a tri band phone will allow you to roam on GSM networks in Europe. We have the GSM standard throughout Europe as you probably know. Also, the UMTS network roll outs are starting here in Europe. For instance Vodafone UK went live a couple of weeks ago with their 3G.
    I am not sure if the model numbers for nokia phones are completely different in the states. http://www.nokia.com is a good place to start.
    some of my friends have siemens’s and they are quite flimsy phones, buttons prone to breakages etc. sony ericsson’s have nice cameras. they are robust enough to withstand dropping also. if you are getting a camera phone, make sure that they have a little lens protector that you can slide shut!

  12. posting from Asia, am very happy with the T610 although after awhile expect to see scratch marks on the metal casing.

  13. I wouldn’t suggest 3650 – it’s getting old, has stupid keyboard (I think it’s the same in US version) and camera is only so-so. I’ll second to 6230 – real nice and smooth and excellent keyboard.
    I’ve played around with SonyEricsson Z600 for couple of weeks – a bit on the big side and because it’s a clamshell it’s not so sturdy. So not so sure about Z500 that is for US market.
    Oi, and it’s GSM 🙂

  14. Do take a look at the Treo 650. I’m not sure if or when it will be available for t-mobile.
    I have the 600 and while it certainly is flawed, it does combine a PDA and a phone with web and email access. It is basically google to go.
    The camera on the 650 is better (it sucks on the 650 though I can put use the SD card from my Canon SD100 to upload better photos using the Treo).

  15. I don’t have a phone recommendation but a question: do you add contacts via PC/Mac as well as on the phone? If not, maybe that’s the way to overcome the problem _most_ of the time; you’ll still have the problem if you’re out and you have to add a new contact, but otherwise you can use a regular keyboard and whatever contact database you normally do.

  16. Just to remind you:
    I think Nokia 60 series phones, i.e 3650, 3660, 6600, 6620, 7610… are the only ones out there which are able to multitask. This means that you can have your IM and e-mail apps running in the same time as you take a photo or do someting else. You don-t have to close an application to do something else. Nokia’s have this “alt+tab” button with which you can see all the applications running and pick one to use. Just like with your PC.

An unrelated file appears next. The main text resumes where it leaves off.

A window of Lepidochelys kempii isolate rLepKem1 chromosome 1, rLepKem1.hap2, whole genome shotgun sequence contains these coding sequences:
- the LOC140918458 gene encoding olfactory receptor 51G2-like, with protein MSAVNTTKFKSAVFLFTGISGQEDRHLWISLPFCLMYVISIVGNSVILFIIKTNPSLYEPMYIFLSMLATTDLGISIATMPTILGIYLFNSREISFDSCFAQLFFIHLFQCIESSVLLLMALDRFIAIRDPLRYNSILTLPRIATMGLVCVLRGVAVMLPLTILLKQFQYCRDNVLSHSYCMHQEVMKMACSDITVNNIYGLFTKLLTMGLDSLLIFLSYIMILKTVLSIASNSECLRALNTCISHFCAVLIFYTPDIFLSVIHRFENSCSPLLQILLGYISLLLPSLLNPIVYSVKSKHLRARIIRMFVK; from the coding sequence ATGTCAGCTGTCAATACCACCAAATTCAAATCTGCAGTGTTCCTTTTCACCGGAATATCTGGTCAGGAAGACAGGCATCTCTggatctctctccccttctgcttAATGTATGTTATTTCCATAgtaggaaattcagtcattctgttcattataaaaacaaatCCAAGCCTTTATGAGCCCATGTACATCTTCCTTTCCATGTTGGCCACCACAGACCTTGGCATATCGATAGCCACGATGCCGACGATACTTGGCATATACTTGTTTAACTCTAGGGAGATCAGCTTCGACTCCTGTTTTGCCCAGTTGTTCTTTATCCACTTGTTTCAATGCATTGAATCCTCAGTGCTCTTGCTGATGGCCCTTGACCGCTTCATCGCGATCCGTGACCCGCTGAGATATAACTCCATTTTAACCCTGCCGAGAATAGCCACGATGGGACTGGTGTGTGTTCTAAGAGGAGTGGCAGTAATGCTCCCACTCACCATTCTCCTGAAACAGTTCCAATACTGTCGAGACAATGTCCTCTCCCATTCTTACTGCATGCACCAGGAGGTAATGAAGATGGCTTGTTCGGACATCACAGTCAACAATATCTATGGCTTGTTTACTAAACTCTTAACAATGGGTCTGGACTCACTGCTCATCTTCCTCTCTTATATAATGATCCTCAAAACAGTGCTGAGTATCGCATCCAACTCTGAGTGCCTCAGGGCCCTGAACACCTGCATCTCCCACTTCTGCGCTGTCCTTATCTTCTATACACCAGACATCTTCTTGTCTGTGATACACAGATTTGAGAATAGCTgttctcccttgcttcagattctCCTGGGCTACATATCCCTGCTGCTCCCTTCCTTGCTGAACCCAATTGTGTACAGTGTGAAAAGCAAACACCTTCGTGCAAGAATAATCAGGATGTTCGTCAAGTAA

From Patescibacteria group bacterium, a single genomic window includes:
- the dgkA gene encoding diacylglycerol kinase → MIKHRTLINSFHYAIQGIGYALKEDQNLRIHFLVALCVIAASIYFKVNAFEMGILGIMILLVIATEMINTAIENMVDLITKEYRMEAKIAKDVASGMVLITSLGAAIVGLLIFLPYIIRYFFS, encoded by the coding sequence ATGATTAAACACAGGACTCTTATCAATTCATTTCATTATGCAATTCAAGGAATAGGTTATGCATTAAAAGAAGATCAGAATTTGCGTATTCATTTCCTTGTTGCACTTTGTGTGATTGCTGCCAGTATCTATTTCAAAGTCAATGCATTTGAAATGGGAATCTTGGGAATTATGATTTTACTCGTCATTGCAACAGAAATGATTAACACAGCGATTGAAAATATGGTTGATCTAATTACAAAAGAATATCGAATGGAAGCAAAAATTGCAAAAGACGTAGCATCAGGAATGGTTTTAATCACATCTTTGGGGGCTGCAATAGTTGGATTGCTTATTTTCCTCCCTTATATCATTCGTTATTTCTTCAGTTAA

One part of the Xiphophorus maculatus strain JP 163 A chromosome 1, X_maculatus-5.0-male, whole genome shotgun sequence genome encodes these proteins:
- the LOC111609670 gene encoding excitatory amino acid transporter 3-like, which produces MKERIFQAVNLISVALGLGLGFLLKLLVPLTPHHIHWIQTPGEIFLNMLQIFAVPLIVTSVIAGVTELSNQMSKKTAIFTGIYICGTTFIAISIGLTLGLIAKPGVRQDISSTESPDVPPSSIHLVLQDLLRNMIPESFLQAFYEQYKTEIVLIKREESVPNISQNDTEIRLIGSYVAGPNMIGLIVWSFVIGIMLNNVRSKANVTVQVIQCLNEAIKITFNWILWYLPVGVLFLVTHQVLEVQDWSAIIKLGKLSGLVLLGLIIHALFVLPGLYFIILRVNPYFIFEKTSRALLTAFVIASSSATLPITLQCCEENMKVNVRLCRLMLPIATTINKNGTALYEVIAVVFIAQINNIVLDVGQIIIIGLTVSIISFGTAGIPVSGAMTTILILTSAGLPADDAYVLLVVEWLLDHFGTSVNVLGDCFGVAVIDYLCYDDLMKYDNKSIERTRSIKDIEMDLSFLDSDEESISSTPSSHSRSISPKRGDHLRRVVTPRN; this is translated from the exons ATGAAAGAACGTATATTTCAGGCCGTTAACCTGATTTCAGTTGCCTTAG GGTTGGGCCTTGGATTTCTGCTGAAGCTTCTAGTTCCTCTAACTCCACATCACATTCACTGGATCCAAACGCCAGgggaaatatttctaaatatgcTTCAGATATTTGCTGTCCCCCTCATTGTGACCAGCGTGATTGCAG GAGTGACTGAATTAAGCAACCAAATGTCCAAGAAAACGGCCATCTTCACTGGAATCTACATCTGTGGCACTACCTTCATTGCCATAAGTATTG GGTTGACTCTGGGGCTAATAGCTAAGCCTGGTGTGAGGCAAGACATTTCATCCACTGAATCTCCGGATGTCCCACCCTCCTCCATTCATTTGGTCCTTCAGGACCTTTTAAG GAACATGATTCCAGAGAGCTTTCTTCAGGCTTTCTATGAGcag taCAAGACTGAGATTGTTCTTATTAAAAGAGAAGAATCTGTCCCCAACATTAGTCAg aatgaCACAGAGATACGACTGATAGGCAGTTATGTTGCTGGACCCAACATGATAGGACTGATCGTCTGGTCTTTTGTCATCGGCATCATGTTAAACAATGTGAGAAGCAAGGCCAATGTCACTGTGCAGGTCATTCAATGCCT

I find highly convinient and this lacks even from the top models of SE, like P 800 and P900 series.
    Some of the companies (even SE) have licenced the 60 series from Nokia, so find some of their 60 series models, if you don’t want to buy a Nokia, but multitasking is something you want your phone to able to do. Trust me!

  17. So, if you are concerned about the UI, Nokia used to be the only company that could get this right. This has changed a bit- partly because other companies have realized that user testing is important and partly because Nokia has been drawn towards including more and more features on underpowered processors.
    Don’t buy a phone that you can’t personally play with if the UI matters to you. Even if the documentation (imagine that) were to show the complete ui, it wouldn’t give a sense of responsiveness, etc.
    Sometimes I wish consumer electronics companies could realize the value of a web based simulation of their product’s interface.
    Back to phones, if you want a posh, geek capable phone and don’t care so much about the price, look at the Motorola RAZR v3 and the Treo 650 (although you’ll have to wait for the GSM version of the latter for a month or so). You can run an unlocked phone on any GSM network, so you can consider purchasing through expansys or another online site to avoid selling your soul to a provider for a year.
    If you’re looking to spend a bit less money, the Motorola V551 is an amazing phone from the specs at a fairly reasonable price. The Sony Ericsson T637 is cheaper still, just as good on specs, and has one of the best reliability records in the field. However, it is not a flip phone, which seem to be all the rage right now.
    For more info, check out HowardChui.com which is a decent resource for such info.

  18. Thanks for all the info. I’ve decided on the Nokia 6600. Will let you know what I think after I get some time to play with it.

Comments are closed.